Noon, 31B Sun Crescent, Sunshine. Phone: 9078 9089
Things are certainly proceeding in a more measured manner these days at Consider The Sauce.
Quite a lot of that is due to events that have affected everybody and everything; and quite a lot, too, is down to me leaving the regular workforce.
So a couple of posts a month seems fine.
Urging these tendencies on is also about myself losing the hell-for-leather outlook that years back saw me hoisting four or five posts a week.
Losing, too, a hard-edged competitiveness I am happy to relinquish.
I no longer endlessly peruse news and reviews in other media outlets or keep myself up to date with what other bloggers are doing.
Yet while the stats tell me visitation and reader numbers are well down on a half a dozen years ago, it’s clear there remains a hardcore of readers, fans, supporters and friends who continue the journey with me and us.
These fine folks are by now, I’m sure, well aware of and comfortable with our modus operandi.
Stated simply, I think it’s largely about embracing uncertainty.
Seizing with glee upon the random and whacky!
So that means we often have only a vague idea of where we’ll be dining when we head out to eat.
And that means, too, being completely unfazed when our destination eatery turns out to be closed – regardless of whether Google or Facebook has informed us otherwise.
Opening hours have, as you all know, become even more random because of staff shortages, so it’s only sensible to be relaxed about the situation.
This kind of approach finds little sympathy with readers such as the gentleman who wrote me a pithy letter of complaint several years ago.
He’d responded to a review – I fully forget of which joint – by booking a table and driving all the way from a distant eastern suburb.
Upon arrival he found … the restaurant closed.
Not a happy camper.
For those happy to embrace the CTS ethos, we recommend Noon Restaurant, a newish place in Sunshine serving Sudanese food.
We’ve been frequent Sun Crescent visitors over the years to eat at such places as Panjali and Spicy King, but the premises occupied by Noon had escaped my notice because they’re tucked away some distance from the main grouping of shops.
Bennie tells me it used to be a tradies-style cafe.
It’s a huge place, but is doing quite good business on the mid-week night we visit.
That is correct.
But between the items that are listed on the eatery’s DoorDash page and much arm-waving and consultation with our friendly server we get there.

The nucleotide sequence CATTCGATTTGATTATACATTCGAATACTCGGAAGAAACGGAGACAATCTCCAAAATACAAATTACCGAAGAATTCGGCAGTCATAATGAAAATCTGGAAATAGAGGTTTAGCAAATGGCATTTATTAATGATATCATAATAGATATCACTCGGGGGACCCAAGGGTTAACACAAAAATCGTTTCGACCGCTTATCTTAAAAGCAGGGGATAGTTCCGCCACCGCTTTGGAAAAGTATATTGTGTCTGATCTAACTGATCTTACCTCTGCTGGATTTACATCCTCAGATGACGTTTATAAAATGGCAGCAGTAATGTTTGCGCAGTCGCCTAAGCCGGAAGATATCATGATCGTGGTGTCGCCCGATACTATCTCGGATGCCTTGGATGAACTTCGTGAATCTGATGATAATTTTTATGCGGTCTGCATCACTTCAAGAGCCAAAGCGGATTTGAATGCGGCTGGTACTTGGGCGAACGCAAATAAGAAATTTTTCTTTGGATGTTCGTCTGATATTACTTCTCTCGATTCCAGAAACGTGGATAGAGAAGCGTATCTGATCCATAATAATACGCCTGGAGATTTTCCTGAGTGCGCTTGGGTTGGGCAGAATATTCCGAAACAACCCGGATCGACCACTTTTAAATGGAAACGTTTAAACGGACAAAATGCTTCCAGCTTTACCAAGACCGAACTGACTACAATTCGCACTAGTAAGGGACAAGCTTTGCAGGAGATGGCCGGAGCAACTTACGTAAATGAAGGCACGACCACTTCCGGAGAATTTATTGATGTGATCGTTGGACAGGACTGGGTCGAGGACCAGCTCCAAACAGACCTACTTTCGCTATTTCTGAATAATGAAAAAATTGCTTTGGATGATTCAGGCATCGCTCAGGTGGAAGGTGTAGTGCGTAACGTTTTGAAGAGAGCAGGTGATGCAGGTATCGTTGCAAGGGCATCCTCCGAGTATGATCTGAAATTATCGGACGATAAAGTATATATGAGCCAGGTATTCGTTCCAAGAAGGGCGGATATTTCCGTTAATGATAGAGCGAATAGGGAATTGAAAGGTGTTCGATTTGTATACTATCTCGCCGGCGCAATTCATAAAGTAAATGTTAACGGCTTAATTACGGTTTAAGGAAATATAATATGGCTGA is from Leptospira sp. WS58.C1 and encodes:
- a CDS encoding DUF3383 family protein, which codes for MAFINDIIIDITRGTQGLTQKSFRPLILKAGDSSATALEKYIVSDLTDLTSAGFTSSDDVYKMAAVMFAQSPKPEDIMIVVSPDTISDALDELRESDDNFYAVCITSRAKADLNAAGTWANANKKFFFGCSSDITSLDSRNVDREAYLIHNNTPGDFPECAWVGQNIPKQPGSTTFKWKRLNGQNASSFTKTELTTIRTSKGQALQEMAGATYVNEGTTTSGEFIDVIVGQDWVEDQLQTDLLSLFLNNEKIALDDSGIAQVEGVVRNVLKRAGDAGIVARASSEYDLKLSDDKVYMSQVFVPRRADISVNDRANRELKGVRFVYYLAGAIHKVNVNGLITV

She, by the way, is from Nepal – which strikes us as another splendid piece of random.
She intuits, correctly, that we – myself, Bennie and Veronica, joined by Justin later on – are pretty much open to anything and everything.
So that’s what we are presented with.
And what we are presented with is some very tasty tucker bearing a resemblance to other North African (and Middle eastern) food we have enjoyed, with a few engaging twists thrown in.
We dine without any pricing being made known to us, trusting in the process.
Lamb shank soup is tasty and packed with a robust sheepy flavour of the kind we are so familiar with from similar concoctions served in Flemington’s Somalian restaurants.
Though this one is quite a bit more fatty!
Then it’s on to some serious pot food – served in the manner of dips.
Two have meaty lamb bones residing within and at least one is made with okra.
They’re all good!
These are Bennie’s favourite part of the meal!
Served with these stews is a Sudanese-style flatbread.
A bit like a thinner, drier version of injera, it’s just right for the job at hand.
We’re also provided with some chubby Turkish-stlyle rolls. They’re fresh and warm and fit right in.
These super dooper barbecued lamb pieces, some on the bone.
They’re well cooked and some would consider the meat tough.
I’ll settle on “nicely chewy”!
They remind us of the cumin-laced lamb skewers we enjoy in regional-style Chinese places.
A word on the salad side trimmings served with our various dishes: They are all excellent, fresh and crunchy – something we invariably find to be the case in African eating places of various persuasions.
Justin and I make quick work of the fish – two tilapia, deep fried.
I’m usually quite snooty about these farmed fish, but these are fine.
Plenty of bones, but also plenty of mildly flavoured flesh.
Bennie and Veronica, not being the fishy kind, sit out the tilapia.
But they’re not done yet!
They spy a passing lamb shank, very much like the look of it, so order one for us all.
It’s the biggest shank I’ve ever laid eyes on – more like a smallish leg, really.
The meat is, it seems to me, very plain and almost unseasoned – but still yummy.
It’s been quite a feast – one for which we pay a few cents above $100, an amount that seems entirely reasonable for feeding four of us darn well.